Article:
December 2015: Mike McCartney advises Cousins to bet on himself 

With four games remaining in the regular season and Cousins’s rookie contract set to expire, former Redskins general manager Scot McCloughan met with Cousins’s agent, Mike McCartney, about a possible long-term deal. To that point, Cousins had thrown 17 touchdowns and 10 interceptions, but Washington was 5-7.

Cousins recalled the meeting during his end-of-season event with 106.7 the Fan in January.

“[Mike] called me and he said, ‘Kirk, you know, I think for them to see you in the light that I see you, you’re going to need to play four more games, and you’re going to need to do more. You’re going to need to play better. Because they just aren’t viewing you in that light, for various reasons,'” Cousins said. “And I didn’t like to hear that. And they were ready to do a deal. And Mike said, ‘No, I think you should finish out the season. You should put the risk on yourself, finish it out, and then we’ll go from there.’ Now, going into this game, I’m thinking, ‘I don’t know that I want to do that. You know, I kind of like the comfort and security of what the Redskins are offering.’ And Mike said, ‘You don’t want to do that. You want to play this out, and then go from there.’

Cousins further explained that McCloughan wanted to get a deal done.

“Yeah, I mean, Scot was ready to do a deal really from the jump,” Cousins said. “But he wanted to do it right. He wanted to do it when it felt like it was a bargain [for the team]. And then I think that month happened, and I think Scot’s going, ‘Nah, I don’t know about now.’ They came to Mike before that Bears game, and Mike just said, they need to see a little more. And we understood that. We said great. Let’s play well then down the stretch here. And we played about as well as we could.”

The Redskins won their next four games to win the NFC East title, with Cousins throwing 12 touchdowns and one interception. Washington lost to Green Bay in the wild-card round of the playoffs, but Cousins would no longer come at a bargain price.

“I want to be where I’m wanted,” Cousins said, as that season wound down. “And we’ll find out where I’m wanted in a few months. But we have a job to do before that, and that’s where my focus is, is on right here and right now. And if we get the job done, I’d like to think I’ll be wanted here.”

February 2016: Washington makes a lowball offer

Cousins’s camp was reportedly looking for $19 million per year and roughly $44 million in guaranteed money. The Redskins, unconvinced after one full season with Cousins as a starter that he was a franchise quarterback, countered by offering a deal in the neighborhood of $16 million per year with $24 million guaranteed. It was a particularly unimpressive offer given that Cousins stood to earn $19.95 million guaranteed by playing under the franchise tag. With the two sides unable to come to an agreement, Washington used the non-exclusive franchise tag on Cousins, retaining his services for another year.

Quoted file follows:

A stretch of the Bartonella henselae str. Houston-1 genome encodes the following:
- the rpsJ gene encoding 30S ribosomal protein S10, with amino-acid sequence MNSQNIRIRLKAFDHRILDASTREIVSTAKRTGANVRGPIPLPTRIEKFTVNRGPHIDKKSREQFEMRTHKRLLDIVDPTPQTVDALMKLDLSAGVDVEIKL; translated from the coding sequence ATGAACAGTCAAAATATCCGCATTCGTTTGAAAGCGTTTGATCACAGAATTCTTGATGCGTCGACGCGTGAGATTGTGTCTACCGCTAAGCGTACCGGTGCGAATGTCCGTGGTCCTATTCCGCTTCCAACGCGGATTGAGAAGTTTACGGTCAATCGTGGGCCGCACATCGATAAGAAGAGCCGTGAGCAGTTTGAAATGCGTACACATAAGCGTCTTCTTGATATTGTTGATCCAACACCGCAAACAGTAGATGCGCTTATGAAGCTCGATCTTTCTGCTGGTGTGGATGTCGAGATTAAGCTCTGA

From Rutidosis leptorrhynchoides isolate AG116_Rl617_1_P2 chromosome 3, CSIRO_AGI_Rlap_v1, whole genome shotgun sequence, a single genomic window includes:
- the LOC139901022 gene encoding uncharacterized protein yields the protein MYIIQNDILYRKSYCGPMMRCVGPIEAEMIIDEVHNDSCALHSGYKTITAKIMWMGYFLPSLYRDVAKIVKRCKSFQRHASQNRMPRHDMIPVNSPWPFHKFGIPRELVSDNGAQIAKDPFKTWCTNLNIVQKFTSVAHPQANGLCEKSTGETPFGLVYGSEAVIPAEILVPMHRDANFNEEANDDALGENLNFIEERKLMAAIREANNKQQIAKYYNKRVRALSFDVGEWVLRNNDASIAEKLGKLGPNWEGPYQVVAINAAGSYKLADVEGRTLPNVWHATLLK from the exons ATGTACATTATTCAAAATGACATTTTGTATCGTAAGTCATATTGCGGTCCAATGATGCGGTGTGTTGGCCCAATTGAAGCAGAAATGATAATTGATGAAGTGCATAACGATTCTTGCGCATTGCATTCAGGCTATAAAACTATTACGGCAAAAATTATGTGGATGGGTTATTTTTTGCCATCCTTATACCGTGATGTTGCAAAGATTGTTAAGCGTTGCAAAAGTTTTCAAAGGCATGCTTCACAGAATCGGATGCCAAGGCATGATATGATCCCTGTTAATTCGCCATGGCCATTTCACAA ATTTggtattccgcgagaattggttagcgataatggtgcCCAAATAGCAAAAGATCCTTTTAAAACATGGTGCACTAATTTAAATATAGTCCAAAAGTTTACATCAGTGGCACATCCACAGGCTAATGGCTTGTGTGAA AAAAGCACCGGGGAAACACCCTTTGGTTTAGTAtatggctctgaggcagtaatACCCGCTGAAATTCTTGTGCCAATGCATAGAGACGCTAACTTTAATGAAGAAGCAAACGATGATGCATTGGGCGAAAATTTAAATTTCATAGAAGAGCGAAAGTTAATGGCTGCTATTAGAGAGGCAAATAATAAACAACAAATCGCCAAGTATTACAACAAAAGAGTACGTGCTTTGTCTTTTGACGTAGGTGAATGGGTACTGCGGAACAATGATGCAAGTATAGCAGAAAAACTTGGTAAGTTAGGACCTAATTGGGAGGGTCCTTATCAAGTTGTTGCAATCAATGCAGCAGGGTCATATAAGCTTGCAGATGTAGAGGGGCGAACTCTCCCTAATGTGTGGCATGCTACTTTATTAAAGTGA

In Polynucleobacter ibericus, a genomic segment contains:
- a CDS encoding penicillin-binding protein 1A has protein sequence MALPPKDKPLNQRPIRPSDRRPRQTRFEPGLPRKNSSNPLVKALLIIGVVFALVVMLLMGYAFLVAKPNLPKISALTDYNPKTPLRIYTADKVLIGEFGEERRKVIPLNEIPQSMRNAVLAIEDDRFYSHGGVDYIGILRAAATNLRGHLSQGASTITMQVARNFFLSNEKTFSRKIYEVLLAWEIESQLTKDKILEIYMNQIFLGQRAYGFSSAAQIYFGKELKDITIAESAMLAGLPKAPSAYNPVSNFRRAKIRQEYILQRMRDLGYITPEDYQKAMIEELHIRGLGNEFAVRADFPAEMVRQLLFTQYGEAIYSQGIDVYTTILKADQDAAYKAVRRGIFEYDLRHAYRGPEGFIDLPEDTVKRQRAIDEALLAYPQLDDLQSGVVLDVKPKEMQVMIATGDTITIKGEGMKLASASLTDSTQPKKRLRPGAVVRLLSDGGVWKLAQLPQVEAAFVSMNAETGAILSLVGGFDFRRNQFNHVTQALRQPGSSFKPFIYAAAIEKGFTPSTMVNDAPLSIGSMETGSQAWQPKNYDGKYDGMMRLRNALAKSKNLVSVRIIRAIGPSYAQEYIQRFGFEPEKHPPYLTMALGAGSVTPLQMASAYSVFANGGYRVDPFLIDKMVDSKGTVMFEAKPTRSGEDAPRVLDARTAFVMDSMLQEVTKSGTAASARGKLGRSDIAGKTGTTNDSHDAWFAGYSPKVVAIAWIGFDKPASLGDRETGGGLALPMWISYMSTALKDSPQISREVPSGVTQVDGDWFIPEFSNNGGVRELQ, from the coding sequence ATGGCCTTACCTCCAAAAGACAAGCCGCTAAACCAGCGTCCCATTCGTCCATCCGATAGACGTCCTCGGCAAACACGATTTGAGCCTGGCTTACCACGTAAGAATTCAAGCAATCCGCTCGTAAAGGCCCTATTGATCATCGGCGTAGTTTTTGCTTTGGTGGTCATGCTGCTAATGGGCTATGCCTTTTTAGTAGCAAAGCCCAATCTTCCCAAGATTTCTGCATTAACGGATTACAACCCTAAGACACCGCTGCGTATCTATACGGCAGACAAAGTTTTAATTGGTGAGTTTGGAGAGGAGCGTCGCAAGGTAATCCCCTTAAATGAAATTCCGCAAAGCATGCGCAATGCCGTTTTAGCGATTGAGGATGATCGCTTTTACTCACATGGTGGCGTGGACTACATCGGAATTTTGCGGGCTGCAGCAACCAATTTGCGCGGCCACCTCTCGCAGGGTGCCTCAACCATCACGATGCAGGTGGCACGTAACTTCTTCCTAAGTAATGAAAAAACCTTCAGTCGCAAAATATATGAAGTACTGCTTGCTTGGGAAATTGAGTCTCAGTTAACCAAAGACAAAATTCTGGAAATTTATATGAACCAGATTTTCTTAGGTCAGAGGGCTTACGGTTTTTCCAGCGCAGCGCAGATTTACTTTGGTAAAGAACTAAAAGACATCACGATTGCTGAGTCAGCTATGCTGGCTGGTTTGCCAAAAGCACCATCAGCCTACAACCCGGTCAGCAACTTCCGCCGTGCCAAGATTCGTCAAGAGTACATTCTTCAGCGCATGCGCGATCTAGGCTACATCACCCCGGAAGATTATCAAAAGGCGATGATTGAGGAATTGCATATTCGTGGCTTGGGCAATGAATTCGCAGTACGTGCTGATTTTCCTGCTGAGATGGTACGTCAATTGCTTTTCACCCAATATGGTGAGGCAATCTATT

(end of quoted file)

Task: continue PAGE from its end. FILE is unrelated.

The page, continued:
May 2016: ‘We’re going to figure it out’

“It’s a big contract and a position that’s very important to us, and he wants to be in the organization,” McCloughan said with the deadline for signing a long-term contract before the season approaching. “We’re going to figure it out. If it’s not done by July 15, don’t worry. We’ll still get something figured out.”

July 2016: The deadline passes

Despite off and on negotiations during the summer, the two sides failed to agree on a long-term deal. The team wanted to see more out of Cousins before committing to him, and Cousins was content to prove himself again.

“Whether I was on a long-term deal or a one-year deal, if I didn’t play well this season, it wasn’t going to matter,” Cousins told 106.7 the Fan after the deadline. “I feel good about having this one season to go prove myself and see what I can do. I’ve always been at times a little underrated, a little overlooked, and that’s okay. That’s part of my story. I think I do relish the opportunity to prove to people that I’m capable of playing well and being here for a long time. Having that opportunity to prove yourself is really all you can ask for in this league.”

Nov. 20, 2016: ‘How do you like me now?!’

Cousins proved himself again. After a win over the Packers on “Sunday Night Football” in the midst of another 4,000-yard season, he rubbed McCloughan’s head and shouted, ‘How do you like me now?’

Feb. 28, 2017: Another franchise tag

Cousins repeated his individual statistical success in 2016, breaking several of his own single-season passing records, but a loss to the New York Giants in the regular season finale kept Washington out of the playoffs. After helping the Redskins to consecutive winning seasons for the first time since 1996 and 1997, Cousins’s price had gone up again.

Cousins became the first quarterback in NFL history to be franchise-tagged in consecutive years. Barring a long-term deal by the July deadline, he would earn $24 million guaranteed for the 2017 season.

March 2017: Front office turmoil

A few days after giving Gruden a two-year contract extension in a signal of continuity, the Redskins fired McCloughan, with an official, speaking on condition of anonymity, attributing the decision to the GM’s ongoing problems with alcohol.